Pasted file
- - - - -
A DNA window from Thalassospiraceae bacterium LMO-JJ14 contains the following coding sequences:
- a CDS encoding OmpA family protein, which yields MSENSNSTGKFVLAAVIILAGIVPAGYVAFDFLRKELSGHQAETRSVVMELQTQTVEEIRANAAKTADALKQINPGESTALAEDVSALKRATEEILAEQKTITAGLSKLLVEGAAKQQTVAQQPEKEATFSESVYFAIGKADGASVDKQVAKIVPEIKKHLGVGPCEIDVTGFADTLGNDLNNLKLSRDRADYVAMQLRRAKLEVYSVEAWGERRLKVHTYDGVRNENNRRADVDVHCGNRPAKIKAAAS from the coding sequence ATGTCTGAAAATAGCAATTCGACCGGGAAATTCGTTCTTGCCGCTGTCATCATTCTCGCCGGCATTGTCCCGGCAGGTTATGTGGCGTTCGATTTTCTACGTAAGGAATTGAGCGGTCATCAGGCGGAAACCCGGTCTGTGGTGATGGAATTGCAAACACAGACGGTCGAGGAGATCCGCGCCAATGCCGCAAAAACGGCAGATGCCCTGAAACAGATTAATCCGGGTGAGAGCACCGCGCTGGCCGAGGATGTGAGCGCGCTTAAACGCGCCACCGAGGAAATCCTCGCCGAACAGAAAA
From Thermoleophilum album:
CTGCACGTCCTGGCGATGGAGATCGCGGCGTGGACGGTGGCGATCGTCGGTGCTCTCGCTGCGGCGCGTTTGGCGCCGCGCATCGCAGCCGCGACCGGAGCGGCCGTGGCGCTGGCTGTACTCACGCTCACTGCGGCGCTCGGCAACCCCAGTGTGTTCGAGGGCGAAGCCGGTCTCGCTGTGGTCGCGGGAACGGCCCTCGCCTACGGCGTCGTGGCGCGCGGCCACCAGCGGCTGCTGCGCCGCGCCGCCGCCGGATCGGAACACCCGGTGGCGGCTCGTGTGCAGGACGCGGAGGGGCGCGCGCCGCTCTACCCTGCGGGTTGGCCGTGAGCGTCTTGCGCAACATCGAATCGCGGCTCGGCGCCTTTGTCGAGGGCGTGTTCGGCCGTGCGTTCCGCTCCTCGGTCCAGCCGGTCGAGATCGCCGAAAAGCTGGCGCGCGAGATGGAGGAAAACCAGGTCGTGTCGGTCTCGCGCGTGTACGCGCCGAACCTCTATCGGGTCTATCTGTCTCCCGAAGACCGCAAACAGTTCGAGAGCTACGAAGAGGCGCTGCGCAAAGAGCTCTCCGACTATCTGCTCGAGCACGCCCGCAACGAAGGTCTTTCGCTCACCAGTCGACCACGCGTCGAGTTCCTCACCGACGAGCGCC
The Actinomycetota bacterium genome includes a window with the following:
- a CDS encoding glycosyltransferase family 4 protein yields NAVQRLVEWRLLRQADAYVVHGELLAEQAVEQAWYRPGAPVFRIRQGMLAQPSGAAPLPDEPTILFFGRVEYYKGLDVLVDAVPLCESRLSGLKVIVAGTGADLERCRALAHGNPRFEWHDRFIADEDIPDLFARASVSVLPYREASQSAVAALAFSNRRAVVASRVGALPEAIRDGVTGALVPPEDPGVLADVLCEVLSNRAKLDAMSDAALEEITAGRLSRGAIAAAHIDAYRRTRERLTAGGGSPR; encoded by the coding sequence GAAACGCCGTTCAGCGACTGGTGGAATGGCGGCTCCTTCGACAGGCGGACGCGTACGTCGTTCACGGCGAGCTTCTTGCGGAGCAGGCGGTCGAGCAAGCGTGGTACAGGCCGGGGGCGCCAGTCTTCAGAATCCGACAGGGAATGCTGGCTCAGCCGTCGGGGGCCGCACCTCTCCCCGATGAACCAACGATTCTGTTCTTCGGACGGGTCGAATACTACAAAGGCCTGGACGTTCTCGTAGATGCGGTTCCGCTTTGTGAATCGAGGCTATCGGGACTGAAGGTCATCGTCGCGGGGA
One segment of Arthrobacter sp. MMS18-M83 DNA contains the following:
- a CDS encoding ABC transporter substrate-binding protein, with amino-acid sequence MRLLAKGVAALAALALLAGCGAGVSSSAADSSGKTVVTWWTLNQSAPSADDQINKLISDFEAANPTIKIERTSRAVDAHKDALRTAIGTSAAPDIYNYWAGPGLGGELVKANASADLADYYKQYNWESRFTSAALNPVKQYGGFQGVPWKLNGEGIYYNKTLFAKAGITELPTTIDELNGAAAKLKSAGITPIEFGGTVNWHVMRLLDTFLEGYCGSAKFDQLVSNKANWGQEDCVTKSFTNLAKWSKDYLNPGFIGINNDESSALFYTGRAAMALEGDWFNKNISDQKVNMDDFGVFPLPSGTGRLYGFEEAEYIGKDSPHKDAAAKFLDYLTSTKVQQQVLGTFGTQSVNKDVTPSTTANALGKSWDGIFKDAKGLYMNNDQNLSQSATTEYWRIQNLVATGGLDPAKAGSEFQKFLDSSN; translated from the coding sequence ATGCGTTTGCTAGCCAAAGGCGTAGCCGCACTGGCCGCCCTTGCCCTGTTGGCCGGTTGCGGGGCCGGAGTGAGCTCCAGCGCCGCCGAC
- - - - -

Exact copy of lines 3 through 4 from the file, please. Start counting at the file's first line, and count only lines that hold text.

From Thermoleophilum album:
CTGCACGTCCTGGCGATGGAGATCGCGGCGTGGACGGTGGCGATCGTCGGTGCTCTCGCTGCGGCGCGTTTGGCGCCGCGCATCGCAGCCGCGACCGGAGCGGCCGTGGCGCTGGCTGTACTCACGCTCACTGCGGCGCTCGGCAACCCCAGTGTGTTCGAGGGCGAAGCCGGTCTCGCTGTGGTCGCGGGAACGGCCCTCGCCTACGGCGTCGTGGCGCGCGGCCACCAGCGGCTGCTGCGCCGCGCCGCCGCCGGATCGGAACACCCGGTGGCGGCTCGTGTGCAGGACGCGGAGGGGCGCGCGCCGCTCTACCCTGCGGGTTGGCCGTGAGCGTCTTGCGCAACATCGAATCGCGGCTCGGCGCCTTTGTCGAGGGCGTGTTCGGCCGTGCGTTCCGCTCCTCGGTCCAGCCGGTCGAGATCGCCGAAAAGCTGGCGCGCGAGATGGAGGAAAACCAGGTCGTGTCGGTCTCGCGCGTGTACGCGCCGAACCTCTATCGGGTCTATCTGTCTCCCGAAGACCGCAAACAGTTCGAGAGCTACGAAGAGGCGCTGCGCAAAGAGCTCTCCGACTATCTGCTCGAGCACGCCCGCAACGAAGGTCTTTCGCTCACCAGTCGACCACGCGTCGAGTTCCTCACCGACGAGCGCC